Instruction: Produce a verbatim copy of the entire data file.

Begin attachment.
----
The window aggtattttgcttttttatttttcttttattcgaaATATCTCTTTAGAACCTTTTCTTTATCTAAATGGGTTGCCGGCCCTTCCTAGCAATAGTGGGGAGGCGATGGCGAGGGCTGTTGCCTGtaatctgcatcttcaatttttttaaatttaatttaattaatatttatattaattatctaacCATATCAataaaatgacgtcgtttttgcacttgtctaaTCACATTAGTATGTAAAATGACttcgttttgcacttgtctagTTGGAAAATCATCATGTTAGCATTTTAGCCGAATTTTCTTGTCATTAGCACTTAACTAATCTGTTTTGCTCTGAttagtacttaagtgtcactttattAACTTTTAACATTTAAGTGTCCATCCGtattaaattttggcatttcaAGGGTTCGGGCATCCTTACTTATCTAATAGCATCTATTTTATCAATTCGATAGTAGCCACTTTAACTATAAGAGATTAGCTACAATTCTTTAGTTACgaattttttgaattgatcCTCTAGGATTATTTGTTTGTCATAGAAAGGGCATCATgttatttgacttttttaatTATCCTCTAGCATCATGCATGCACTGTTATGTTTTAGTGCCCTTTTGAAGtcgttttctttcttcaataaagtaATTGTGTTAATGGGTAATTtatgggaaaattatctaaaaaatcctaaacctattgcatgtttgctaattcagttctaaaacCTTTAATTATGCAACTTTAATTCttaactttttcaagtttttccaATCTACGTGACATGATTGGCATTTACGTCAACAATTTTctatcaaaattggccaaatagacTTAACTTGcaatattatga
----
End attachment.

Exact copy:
The window aggtattttgcttttttatttttcttttattcgaaATATCTCTTTAGAACCTTTTCTTTATCTAAATGGGTTGCCGGCCCTTCCTAGCAATAGTGGGGAGGCGATGGCGAGGGCTGTTGCCTGtaatctgcatcttcaatttttttaaatttaatttaattaatatttatattaattatctaacCATATCAataaaatgacgtcgtttttgcacttgtctaaTCACATTAGTATGTAAAATGACttcgttttgcacttgtctagTTGGAAAATCATCATGTTAGCATTTTAGCCGAATTTTCTTGTCATTAGCACTTAACTAATCTGTTTTGCTCTGAttagtacttaagtgtcactttattAACTTTTAACATTTAAGTGTCCATCCGtattaaattttggcatttcaAGGGTTCGGGCATCCTTACTTATCTAATAGCATCTATTTTATCAATTCGATAGTAGCCACTTTAACTATAAGAGATTAGCTACAATTCTTTAGTTACgaattttttgaattgatcCTCTAGGATTATTTGTTTGTCATAGAAAGGGCATCATgttatttgacttttttaatTATCCTCTAGCATCATGCATGCACTGTTATGTTTTAGTGCCCTTTTGAAGtcgttttctttcttcaataaagtaATTGTGTTAATGGGTAATTtatgggaaaattatctaaaaaatcctaaacctattgcatgtttgctaattcagttctaaaacCTTTAATTATGCAACTTTAATTCttaactttttcaagtttttccaATCTACGTGACATGATTGGCATTTACGTCAACAATTTTctatcaaaattggccaaatagacTTAACTTGcaatattatga